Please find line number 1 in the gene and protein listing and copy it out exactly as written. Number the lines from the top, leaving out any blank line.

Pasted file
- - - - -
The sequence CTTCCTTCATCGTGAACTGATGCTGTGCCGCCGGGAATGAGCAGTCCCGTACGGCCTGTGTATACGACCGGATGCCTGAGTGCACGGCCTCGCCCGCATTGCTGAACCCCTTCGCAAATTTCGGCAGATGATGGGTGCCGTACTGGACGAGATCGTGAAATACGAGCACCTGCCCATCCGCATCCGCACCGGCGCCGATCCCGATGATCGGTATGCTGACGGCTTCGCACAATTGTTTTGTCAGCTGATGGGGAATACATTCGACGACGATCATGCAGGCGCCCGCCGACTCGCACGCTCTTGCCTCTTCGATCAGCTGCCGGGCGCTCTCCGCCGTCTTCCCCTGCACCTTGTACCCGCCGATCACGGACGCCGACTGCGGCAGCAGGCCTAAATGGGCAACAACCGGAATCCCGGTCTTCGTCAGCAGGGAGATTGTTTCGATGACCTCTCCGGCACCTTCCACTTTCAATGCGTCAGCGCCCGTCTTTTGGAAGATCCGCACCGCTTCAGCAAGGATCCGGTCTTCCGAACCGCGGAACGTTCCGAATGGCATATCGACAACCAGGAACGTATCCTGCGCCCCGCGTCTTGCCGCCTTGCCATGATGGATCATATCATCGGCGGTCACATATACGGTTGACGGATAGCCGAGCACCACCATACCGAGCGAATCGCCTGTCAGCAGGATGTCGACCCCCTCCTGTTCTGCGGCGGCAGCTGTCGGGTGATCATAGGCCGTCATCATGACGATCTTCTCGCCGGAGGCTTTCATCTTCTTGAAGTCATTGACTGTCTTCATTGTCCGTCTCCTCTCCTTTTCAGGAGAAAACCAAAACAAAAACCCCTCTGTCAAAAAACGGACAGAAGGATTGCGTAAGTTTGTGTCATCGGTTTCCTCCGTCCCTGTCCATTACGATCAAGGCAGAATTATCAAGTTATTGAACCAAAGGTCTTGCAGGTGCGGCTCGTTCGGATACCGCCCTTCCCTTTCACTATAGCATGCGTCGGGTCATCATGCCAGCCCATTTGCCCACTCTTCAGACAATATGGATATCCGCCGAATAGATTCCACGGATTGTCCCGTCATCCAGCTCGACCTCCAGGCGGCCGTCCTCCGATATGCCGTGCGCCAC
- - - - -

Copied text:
The sequence CTTCCTTCATCGTGAACTGATGCTGTGCCGCCGGGAATGAGCAGTCCCGTACGGCCTGTGTATACGACCGGATGCCTGAGTGCACGGCCTCGCCCGCATTGCTGAACCCCTTCGCAAATTTCGGCAGATGATGGGTGCCGTACTGGACGAGATCGTGAAATACGAGCACCTGCCCATCCGCATCCGCACCGGCGCCGATCCCGATGATCGGTATGCTGACGGCTTCGCACAATTGTTTTGTCAGCTGATGGGGAATACATTCGACGACGATCATGCAGGCGCCCGCCGACTCGCACGCTCTTGCCTCTTCGATCAGCTGCCGGGCGCTCTCCGCCGTCTTCCCCTGCACCTTGTACCCGCCGATCACGGACGCCGACTGCGGCAGCAGGCCTAAATGGGCAACAACCGGAATCCCGGTCTTCGTCAGCAGGGAGATTGTTTCGATGACCTCTCCGGCACCTTCCACTTTCAATGCGTCAGCGCCCGTCTTTTGGAAGATCCGCACCGCTTCAGCAAGGATCCGGTCTTCCGAACCGCGGAACGTTCCGAATGGCATATCGACAACCAGGAACGTATCCTGCGCCCCGCGTCTTGCCGCCTTGCCATGATGGATCATATCATCGGCGGTCACATATACGGTTGACGGATAGCCGAGCACCACCATACCGAGCGAATCGCCTGTCAGCAGGATGTCGACCCCCTCCTGTTCTGCGGCGGCAGCTGTCGGGTGATCATAGGCCGTCATCATGACGATCTTCTCGCCGGAGGCTTTCATCTTCTTGAAGTCATTGACTGTCTTCATTGTCCGTCTCCTCTCCTTTTCAGGAGAAAACCAAAACAAAAACCCCTCTGTCAAAAAACGGACAGAAGGATTGCGTAAGTTTGTGTCATCGGTTTCCTCCGTCCCTGTCCATTACGATCAAGGCAGAATTATCAAGTTATTGAACCAAAGGTCTTGCAGGTGCGGCTCGTTCGGATACCGCCCTTCCCTTTCACTATAGCATGCGTCGGGTCATCATGCCAGCCCATTTGCCCACTCTTCAGACAATATGGATATCCGCCGAATAGATTCCACGGATTGTCCCGTCATCCAGCTCGACCTCCAGGCGGCCGTCCTCCGATATGCCGTGCGCCAC